From tiny chipmunks to big prairie dogs, the squirrel family is one of the most widespread on Earth. There are almost 300 species of squirrels that can glide through the air, outwit rattlesnakes and survive the coldest temperatures of any mammal. What is the secret to their success? Uncover the extraordinary abilities of these cheeky nut lovers as a filmmaker puts their problem-solving to the test on a specially designed obstacle course. Join some of the world’s top squirrel scientists who are making groundbreaking discoveries:from the brainy fox squirrel who can remember the location of 9,000 nuts, to the acrobatic gray squirrel whose tree-top leaps are the basis for new designs in robotics. See the world through the eyes of an orphan red squirrel called Billy as he grows up and develops all the skills he will need to be released back into the wild.
- There are nearly 300 species of squirrels in the world, living in a huge range of habitats, from the forest canopy to the Arctic tundra to the baking desert.
- In the UK, the red squirrel population has plummeted by 95 percent. Seventy-five percent of the remaining red squirrels are found in Scotland.
- More than three feet long in size, the Malabar giant squirrel can hang upside down while they feed and use their grip to run down trees headfirst. An unusually flexible ankle joint allows their feet to rotate almost 180 degrees.
- A squirrel’s front teeth never stop growing to counteract the wear from a lifetime of relentless chomping.
- To survive the frigid winters in Alaska, the Arctic ground squirrel hibernates by dropping its heart rate, breathing and body temperature and survives on stored fat alone. Every two to three weeks the squirrel will shiver to warm itself.
- Squirrels are extraordinary leapers who can leap about 8-10 body lengths. Dr. Greg Byrnes, who has spent the last four years tracking squirrel’s movements in his lab at Siena College, learns that a squirrel’s leaping ability comes from their large leg muscles that act like an elastic band. To minimize the impact, they land with all four limbs on the ground at the same time.
- The Northern flying squirrel is just six inches long and weighs the same as a typical smartphone. Yet, it can leap almost 150 feet between trees at speeds of up to 20 miles per hour. Its “wings,” a membrane that stretches between its wrists and ankles, and another smaller membrane between the ankles and tail, allow it to glide through the canopy. A piece of cartilage on the end of the “wing” gives them an upturned tip, which reduces drag and increases stability (many airplanes have upturned tips on their wings for the same reason).
- To help combat the declining red squirrel population, Sheelagh McAllister, Head of Small Mammals at the National Wildlife Rescue Centre in Scotland, takes in a newborn red squirrel displaced from his nest. Naming him Billy, she weans and raises him at home until he is ready to be released back into the wild. McAllister and her team look after nearly 10,000 animals every year.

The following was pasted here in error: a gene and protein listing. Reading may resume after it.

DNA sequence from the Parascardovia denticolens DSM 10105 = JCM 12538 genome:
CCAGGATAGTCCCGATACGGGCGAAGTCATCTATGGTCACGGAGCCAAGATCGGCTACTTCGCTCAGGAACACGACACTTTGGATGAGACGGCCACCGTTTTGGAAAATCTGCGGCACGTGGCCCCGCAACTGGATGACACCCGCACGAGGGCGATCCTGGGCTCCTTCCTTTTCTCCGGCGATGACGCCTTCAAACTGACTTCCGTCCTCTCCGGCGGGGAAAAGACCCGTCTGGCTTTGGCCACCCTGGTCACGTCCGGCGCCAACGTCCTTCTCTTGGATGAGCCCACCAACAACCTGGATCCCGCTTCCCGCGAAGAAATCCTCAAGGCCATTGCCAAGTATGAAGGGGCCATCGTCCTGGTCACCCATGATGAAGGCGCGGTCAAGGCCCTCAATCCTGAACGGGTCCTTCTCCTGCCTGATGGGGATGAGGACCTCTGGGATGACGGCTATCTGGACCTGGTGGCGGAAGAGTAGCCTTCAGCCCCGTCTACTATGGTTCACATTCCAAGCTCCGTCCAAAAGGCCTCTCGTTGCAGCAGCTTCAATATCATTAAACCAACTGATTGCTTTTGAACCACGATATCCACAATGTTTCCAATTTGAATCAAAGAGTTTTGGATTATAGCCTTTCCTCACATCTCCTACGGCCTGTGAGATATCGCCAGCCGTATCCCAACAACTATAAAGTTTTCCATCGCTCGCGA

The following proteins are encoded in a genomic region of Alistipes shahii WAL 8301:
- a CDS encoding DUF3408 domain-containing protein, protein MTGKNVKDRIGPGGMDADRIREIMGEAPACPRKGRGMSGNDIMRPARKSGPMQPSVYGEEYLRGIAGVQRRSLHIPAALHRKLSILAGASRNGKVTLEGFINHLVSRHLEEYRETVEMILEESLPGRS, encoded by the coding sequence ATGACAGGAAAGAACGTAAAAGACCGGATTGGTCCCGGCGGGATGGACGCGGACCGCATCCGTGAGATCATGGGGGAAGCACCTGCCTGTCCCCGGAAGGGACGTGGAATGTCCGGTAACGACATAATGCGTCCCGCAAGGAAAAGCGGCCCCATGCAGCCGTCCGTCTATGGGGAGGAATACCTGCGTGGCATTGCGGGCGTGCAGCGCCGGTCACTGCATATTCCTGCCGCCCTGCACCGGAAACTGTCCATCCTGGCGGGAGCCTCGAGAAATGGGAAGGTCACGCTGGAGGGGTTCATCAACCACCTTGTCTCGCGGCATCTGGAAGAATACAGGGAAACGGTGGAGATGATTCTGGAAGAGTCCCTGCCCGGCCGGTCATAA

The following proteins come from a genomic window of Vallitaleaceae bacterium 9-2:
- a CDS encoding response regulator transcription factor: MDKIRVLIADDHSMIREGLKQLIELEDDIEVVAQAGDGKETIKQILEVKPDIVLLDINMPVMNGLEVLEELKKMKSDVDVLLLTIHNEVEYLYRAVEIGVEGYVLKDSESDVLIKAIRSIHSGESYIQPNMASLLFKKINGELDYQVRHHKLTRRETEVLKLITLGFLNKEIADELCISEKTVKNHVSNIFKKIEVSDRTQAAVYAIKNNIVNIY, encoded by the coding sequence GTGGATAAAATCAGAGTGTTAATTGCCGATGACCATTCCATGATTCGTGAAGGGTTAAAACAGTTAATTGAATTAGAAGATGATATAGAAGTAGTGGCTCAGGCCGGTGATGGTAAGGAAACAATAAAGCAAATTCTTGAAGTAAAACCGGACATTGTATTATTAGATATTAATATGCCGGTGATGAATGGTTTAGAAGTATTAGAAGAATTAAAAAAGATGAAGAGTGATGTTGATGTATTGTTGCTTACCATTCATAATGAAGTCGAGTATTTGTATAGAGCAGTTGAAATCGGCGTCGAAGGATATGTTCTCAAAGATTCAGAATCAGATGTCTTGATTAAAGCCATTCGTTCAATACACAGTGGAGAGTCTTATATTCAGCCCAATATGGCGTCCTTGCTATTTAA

- To defend her pups from a predatory rattlesnake, a California ground squirrel pumps extra blood into her tail and waves it repeatedly. The blood flow in her tail is normally used to help regulate temperature, but the extra heat is sensed by the rattlesnake, making her seem bigger than she really is.
- Although chipmunks sleep for days at a time through the winter to save energy, when they wake they need food to stay alive. To prepare for this scenario, they gather nuts throughout autumn and stockpile them. Flexible cheek pouches make the task slightly easier; chipmunks can fit up to seven large nuts in their mouth at a time. They must also defend their hoard from other chipmunks; see one fight break out over a particular stockpile.
- To avoid pilfering, tree squirrels don’t risk putting all their nuts in one basket; they bury each one separately in a strategy known as scatter hoarding. To learn how these squirrels are able to remember where they bury each nut, Dr. Mikel Delgado of the University of California at Berkeley inserts a tiny microchip into several test nuts. She discovers that Fox squirrels can remember and locate about 90 percent of the nuts they bury. Their brains grow larger than other species of squirrel, particularly during the fall season when nuts are plentiful.
- Gray squirrels are one of the smartest species of all. Wildlife filmmaker Douglas Parker has found a unique way to demonstrate their adaptability. To get to a large pile of hazelnuts, wild gray squirrels must leap between the colored discs of an obstacle course constructed by Parker. Through trial and error, driven by their desire for nuts, these wily grays combine their grip, persistence, memory and problem-solving skills to get through the course.